The proposed mid-rise development at the former site of Holy Cross School in the Lower 9th Ward cleared another procedural hurdle at the City Council meeting last week, despite continuing complaints from some residents that they were ignored during the political process, resulting in the project’s approval, and have not been asked to collaborate on writing a community benefits agreement.
The council gave 5-0 approval Thursday to an ordinance changing the zoning for the former school site — bounded by Reynes, Burgundy and Deslonde streets and the Mississippi River — from two-family residential to general commercial. Councilman Jason Williams and Councilwoman Nadine Ramsey were absent.
Holy Cross School did not reopen in the Lower 9th Ward after Hurricane Katrina. Most of its former buildings were torn down, and the school moved to Gentilly.
The council cleared the way for the new development last month over objections from many neighbors, who said the construction of two 60-foot-tall riverfront residential buildings would overwhelm their community of modest, low-rise houses. The plans, from developer Perez Architects, also call for commercial and office space at the site.
Thursday’s vote was largely procedural, but opponents and supporters showed up anyway.
As he urged the council to allow the project to move forward, Andrew “Pete” Sanchez Jr. said residents and the developer had “come together with a community benefits agreement” that he said would be signed later Thursday.
“The community has worked hard,” Sanchez told the council. “We’ve negotiated. We’ve come to an agreement, and that has been resolved.”
But several other residents, including board members of the Holy Cross Neighborhood Association, said they were not aware that such an agreement was being drawn up and had not participated in its creation.
Willie Calhoun, who sits on the boards of several Lower 9th Ward civic organizations, said he hadn’t seen a draft of the document and didn’t know anyone who had worked on it. He suggested the agreement was being written by people who live outside the neighborhood.
“Something is wrong here,” Calhoun said. “You’re setting a precedent that people don’t have to include residents of a neighborhood to be part of whatever they’re bringing into the neighborhood.”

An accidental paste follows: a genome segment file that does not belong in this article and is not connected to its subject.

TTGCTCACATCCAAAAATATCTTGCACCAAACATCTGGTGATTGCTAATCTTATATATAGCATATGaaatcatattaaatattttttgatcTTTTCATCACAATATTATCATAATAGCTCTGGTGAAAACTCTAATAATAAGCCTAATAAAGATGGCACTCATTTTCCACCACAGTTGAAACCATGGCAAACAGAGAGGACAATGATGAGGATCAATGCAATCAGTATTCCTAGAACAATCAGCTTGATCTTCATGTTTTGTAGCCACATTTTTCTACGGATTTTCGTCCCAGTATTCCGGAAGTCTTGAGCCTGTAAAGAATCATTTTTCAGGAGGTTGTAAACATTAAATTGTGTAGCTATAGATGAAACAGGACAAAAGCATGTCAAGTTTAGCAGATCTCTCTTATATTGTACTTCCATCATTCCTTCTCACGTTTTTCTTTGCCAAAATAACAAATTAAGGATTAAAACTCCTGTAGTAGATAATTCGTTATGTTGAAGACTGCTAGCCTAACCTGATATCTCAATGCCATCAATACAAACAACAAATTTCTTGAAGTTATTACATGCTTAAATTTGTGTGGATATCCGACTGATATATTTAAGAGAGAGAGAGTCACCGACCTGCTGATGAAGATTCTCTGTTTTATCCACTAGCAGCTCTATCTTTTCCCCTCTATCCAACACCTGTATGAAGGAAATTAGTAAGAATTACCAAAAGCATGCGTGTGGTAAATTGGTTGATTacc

Sarah DeBacher, president of the neighborhood association, also said she has not been involved in any ongoing conversations with the developer.
“This process has been broken,” said DeBacher, one of the proposed development’s staunchest critics. “We have done everything that we have been asked to do. We came up with a petition of nearly 600 signatures of Lower 9th Ward residents opposing the zoning change. We came up with plans that were supported by three alternative developers. … At every turn, we have unfortunately seen that our participation doesn’t matter when it comes to this type of progress.”
Representatives from Perez did not respond to questions about the community benefits agreement Sanchez mentioned.
A spokeswoman for Councilman James Gray, whose district includes the site, said Friday that his office has not been involved in facilitating discussions between the neighborhood and the developer and has not seen the agreement to which Sanchez referred.
However, Gray told the council that the project’s opponents were to blame for their lack of involvement in any ongoing discussions with Perez. He said that when it became clear last month that the council would approve the project, he told the plan’s critics to draft a community benefits agreement then.
“I think my words were, ‘I will twist their arms to make them comply with any community benefits agreement you come up with. Go sit and come up with one,’ ” Gray said. “But they refused to discuss it. Essentially it was ‘my way or no way,’ even after I said it’s clear that the council, after careful consideration, after careful study, is likely to approve this project.”